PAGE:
CREATING AND USING EVIDENCE
Governments value evidence-based policy; but are policy makers using all possible evidence to inform their decisions? Dr. Anna N. Li, Postdoctoral Fellow at UNSW Canberra argues that "soft, qualitative, practice-based evidence can be used to better inform decision making by providing frontline, implementation information, which can increase the chance of policy success.
Stalking as a phenomenon has been noted in human behaviour for well over a century. References to obsessive behaviour and the need to retain intimacy with another person can be seen in the writing of Victorian author, Louise May Alcott, who wrote Little Women. In her novel, A Long Fatal Love Chase, a woman is chased across the seas for years by her estranged husband, until he mistakenly kills her whilst trying to murder her new partner. Holding her dead body in his arms, the ‘stalker’ then kills himself and as he does so he says “Mine first - mine last – mine even in the grave!” This obsession to the point of murder is not a sensational, fictitious idea but a behaviour which is worryingly still prevalent within our society in 2017. In this blog post Victoria Charleston, Policy Officer at Suzy Lamplugh Trust explores stalking and potential implications for policy.
Economist Nicholas Gruen looks at problems with various attempts to measure wellbeing and the struggle to get from noble principles to practical outcomes. This is a repost from the Mandarin of a part three of Nicholas Gruen’s essay series about the difficulty of translating policy into outcomes. Read part one, on wellbeing frameworks, and part two on commonsense hacks government could use to bolster Australians’ wellbeing.
While it is widely acknowledged that the Internet has many positive aspects, it may be used by some individuals to engage in illegal behaviour. Durkin (1997) suggested four different ways in which the Internet may be misused by individuals who have a sexual interest in children: (a) exchanging child sexual abuse material; (b) identifying potential victims for sexual abuse in the physical world; (c) engaging in inappropriate sexual communication; and (d) corresponding with like-minded individuals. The ‘engagement in appropriate sexual communication’ involves offenders accessing Internet communication platforms (ICPs) to approach children and initiate conversations with them, which may develop into interactions in which offenders incite them to engage in sexually explicit talk and/or activities. As part of such interactions, offenders may request sexual images and exposure via webcam. This is commonly referred to as ‘online sexual grooming’. The following blog post explores the cutting edge research of Dr Juliane Kloess at the University of Birmingham, and looks at what we know about offenders, and what can be done to support young people around awareness of the risks of online abuse.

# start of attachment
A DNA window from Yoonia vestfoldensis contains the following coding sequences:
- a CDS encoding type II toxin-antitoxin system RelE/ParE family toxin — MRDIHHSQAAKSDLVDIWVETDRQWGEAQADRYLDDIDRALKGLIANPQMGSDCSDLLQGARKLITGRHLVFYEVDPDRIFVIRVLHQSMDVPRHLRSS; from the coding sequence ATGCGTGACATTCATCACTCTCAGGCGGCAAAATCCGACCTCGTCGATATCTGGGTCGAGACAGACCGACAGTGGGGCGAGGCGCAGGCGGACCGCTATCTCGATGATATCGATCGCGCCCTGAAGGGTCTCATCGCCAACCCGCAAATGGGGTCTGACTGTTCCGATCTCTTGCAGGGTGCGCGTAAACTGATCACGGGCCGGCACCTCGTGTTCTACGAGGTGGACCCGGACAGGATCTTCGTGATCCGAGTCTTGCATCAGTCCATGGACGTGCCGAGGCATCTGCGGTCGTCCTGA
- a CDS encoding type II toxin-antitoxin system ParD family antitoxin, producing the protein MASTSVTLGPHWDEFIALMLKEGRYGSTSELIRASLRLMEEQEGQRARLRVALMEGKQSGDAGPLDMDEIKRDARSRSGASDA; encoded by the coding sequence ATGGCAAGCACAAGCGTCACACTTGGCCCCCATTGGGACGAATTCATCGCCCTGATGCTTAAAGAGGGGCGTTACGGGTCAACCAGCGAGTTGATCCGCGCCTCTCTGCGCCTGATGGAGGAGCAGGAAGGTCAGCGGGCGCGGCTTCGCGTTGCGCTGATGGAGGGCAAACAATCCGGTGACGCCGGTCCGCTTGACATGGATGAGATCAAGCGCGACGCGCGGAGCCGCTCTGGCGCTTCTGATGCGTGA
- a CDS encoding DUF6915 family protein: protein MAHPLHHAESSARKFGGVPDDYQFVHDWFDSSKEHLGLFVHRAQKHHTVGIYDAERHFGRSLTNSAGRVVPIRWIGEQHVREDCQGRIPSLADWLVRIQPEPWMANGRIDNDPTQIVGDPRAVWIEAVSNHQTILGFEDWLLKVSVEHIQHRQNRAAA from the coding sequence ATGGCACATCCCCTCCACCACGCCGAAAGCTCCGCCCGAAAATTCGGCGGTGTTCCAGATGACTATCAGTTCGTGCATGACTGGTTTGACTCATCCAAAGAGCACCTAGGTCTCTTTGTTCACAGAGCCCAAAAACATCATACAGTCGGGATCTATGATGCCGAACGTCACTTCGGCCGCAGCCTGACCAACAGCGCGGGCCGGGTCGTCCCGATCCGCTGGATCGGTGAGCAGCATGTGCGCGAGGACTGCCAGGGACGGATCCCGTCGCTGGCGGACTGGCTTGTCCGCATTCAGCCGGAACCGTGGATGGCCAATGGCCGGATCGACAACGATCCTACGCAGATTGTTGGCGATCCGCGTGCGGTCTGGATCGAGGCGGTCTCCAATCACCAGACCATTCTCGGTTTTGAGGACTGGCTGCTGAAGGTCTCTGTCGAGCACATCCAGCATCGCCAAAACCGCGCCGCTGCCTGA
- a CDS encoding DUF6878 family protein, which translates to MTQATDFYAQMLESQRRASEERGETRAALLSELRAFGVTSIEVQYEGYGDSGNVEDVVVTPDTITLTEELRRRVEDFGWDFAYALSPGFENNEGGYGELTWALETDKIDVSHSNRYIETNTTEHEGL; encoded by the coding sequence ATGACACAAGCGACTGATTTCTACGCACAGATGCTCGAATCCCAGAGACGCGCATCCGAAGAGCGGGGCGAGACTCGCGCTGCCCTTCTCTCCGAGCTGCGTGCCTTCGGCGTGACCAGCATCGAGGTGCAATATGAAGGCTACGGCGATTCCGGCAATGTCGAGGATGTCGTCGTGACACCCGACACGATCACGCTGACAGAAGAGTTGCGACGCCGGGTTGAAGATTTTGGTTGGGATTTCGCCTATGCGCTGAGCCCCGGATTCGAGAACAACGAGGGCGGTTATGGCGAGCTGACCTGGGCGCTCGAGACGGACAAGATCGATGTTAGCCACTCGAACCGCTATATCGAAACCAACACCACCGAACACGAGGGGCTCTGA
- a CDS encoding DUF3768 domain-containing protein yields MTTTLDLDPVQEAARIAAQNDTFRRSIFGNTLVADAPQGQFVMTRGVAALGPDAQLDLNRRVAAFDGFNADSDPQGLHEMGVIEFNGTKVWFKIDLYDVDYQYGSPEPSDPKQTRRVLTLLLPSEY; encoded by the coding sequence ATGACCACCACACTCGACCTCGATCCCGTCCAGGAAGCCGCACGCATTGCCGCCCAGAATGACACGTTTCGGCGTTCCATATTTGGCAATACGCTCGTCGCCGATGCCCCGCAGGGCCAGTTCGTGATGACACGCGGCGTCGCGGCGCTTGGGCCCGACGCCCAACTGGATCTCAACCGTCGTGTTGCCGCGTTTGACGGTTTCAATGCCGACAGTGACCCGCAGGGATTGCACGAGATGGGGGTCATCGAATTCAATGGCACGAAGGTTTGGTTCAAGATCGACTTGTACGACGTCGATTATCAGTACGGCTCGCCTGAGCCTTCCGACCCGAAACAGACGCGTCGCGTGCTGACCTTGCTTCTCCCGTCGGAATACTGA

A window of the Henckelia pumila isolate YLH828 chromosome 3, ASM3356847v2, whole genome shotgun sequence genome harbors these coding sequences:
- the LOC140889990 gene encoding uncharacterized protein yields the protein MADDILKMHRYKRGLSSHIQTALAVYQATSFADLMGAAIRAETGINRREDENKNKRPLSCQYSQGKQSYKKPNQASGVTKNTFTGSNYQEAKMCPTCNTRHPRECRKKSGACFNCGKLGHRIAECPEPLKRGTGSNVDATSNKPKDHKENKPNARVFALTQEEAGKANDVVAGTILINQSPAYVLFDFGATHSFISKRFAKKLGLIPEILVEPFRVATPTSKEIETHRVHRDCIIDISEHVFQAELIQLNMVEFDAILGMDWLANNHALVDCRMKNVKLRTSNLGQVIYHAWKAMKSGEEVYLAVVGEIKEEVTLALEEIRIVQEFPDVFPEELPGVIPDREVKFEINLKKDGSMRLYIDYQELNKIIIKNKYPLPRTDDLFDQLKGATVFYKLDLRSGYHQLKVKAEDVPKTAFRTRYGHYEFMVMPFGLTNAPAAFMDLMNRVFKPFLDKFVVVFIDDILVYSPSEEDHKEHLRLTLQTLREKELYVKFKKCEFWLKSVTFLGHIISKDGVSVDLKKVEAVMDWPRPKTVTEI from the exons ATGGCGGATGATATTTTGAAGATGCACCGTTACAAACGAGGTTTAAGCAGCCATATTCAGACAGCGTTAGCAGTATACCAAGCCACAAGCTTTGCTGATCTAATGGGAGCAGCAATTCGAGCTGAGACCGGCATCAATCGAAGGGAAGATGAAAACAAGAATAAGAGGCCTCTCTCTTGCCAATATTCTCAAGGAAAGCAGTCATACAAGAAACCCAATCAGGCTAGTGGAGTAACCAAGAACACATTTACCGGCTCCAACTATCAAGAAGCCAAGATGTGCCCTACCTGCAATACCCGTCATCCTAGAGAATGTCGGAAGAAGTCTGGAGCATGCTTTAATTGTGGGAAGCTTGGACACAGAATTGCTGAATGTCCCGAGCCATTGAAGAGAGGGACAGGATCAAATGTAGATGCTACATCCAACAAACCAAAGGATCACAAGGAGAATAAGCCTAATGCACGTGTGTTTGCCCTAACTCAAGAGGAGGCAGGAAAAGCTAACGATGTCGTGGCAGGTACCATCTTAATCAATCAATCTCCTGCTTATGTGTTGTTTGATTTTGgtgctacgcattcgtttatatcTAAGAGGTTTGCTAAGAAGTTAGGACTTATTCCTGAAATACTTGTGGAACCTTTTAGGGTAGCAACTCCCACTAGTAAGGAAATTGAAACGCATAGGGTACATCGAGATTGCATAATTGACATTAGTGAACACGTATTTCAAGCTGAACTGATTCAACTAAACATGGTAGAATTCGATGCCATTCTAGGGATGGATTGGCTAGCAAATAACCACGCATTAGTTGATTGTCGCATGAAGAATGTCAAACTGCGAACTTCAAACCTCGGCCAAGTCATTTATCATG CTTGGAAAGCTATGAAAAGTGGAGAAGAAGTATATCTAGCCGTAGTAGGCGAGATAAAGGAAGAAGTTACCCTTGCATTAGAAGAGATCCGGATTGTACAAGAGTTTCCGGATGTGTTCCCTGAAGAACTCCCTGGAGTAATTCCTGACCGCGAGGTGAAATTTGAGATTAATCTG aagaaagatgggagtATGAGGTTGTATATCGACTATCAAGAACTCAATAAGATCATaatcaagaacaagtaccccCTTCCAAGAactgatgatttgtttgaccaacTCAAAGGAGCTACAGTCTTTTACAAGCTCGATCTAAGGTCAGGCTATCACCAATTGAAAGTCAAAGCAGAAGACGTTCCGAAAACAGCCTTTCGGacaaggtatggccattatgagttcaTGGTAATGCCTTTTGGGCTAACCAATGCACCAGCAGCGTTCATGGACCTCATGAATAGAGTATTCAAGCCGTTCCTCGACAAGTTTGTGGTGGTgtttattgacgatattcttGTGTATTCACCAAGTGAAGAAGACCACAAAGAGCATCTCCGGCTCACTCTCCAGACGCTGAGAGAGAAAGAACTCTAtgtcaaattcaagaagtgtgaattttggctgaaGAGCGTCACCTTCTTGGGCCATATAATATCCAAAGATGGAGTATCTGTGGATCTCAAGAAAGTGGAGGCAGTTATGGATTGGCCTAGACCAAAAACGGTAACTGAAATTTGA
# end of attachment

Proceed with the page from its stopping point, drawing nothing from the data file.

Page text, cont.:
As part of the recently-held Women's Policy Forum, Jesuit Social Services CEO Julie Edwards and GetUp!'s Human Rights Campaign Director Shen Narayanasamy engaged in a conversation that explored the intersection between policy change and campaigning. Jesuit Social Services’ Policy and Advocacy volunteer Jemima Hoffman recaps the presentation, in a blog that originally appeared on the Jesuit Social Services website.
'Naive optimism' and mistaken beliefs about improved efficiency and cost savings are major drivers of the adoption of government ‘one stop shops’, a recently published review paper has found. Misplaced expectations about cost savings don’t just influence decisions but can be damaging, as governments pre-emptively cut budgets and leave new projects without enough money, argues Dr Cosmo Howard in ANZSOG's open access Evidence Base journal.
Last week’s Power to Persuade symposium led to fascinating discussion about how evidence feeds into public policy and the impact of post-truth political culture. Stephen Easton writes that policymakers have always seen multiple truths, and not everyone believes the widely-understood term describes a genuinely new phenomenon. This article originally appeared in The Mandarin.
Between 1907 and 2005, Australian deaths by infectious disease declined markedly. Now, chronic and ‘lifestyle’ diseases such as cardiovascular disease, cancer, obesity-related disease, and chronic respiratory conditions are dominant and account for as much as 90% of all deaths in Australia. Geoff Browne explores health equity as a collective choice.
Research engagement and impact. Everyone’s talking about it. The United Kingdom’s 2014 Research Excellence Framework included it. As announced in the National Innovation and Science Agenda, the Australian Government now wants to see it. Dr Pauline Zardo with the Queensland University of Technology explores the implications for practice.
This week on Power to Persuade, we are focusing on 'Impact'—how can academic research make a contribution to society? How can it influence the development of policy, practice or service provision? In today's post, Paul Cairney and Richard Kwiatkowski explore the importance of using insights from psychological science to effectively communicate research to policymakers. A modified version of this post originally appeared on Paul's blog.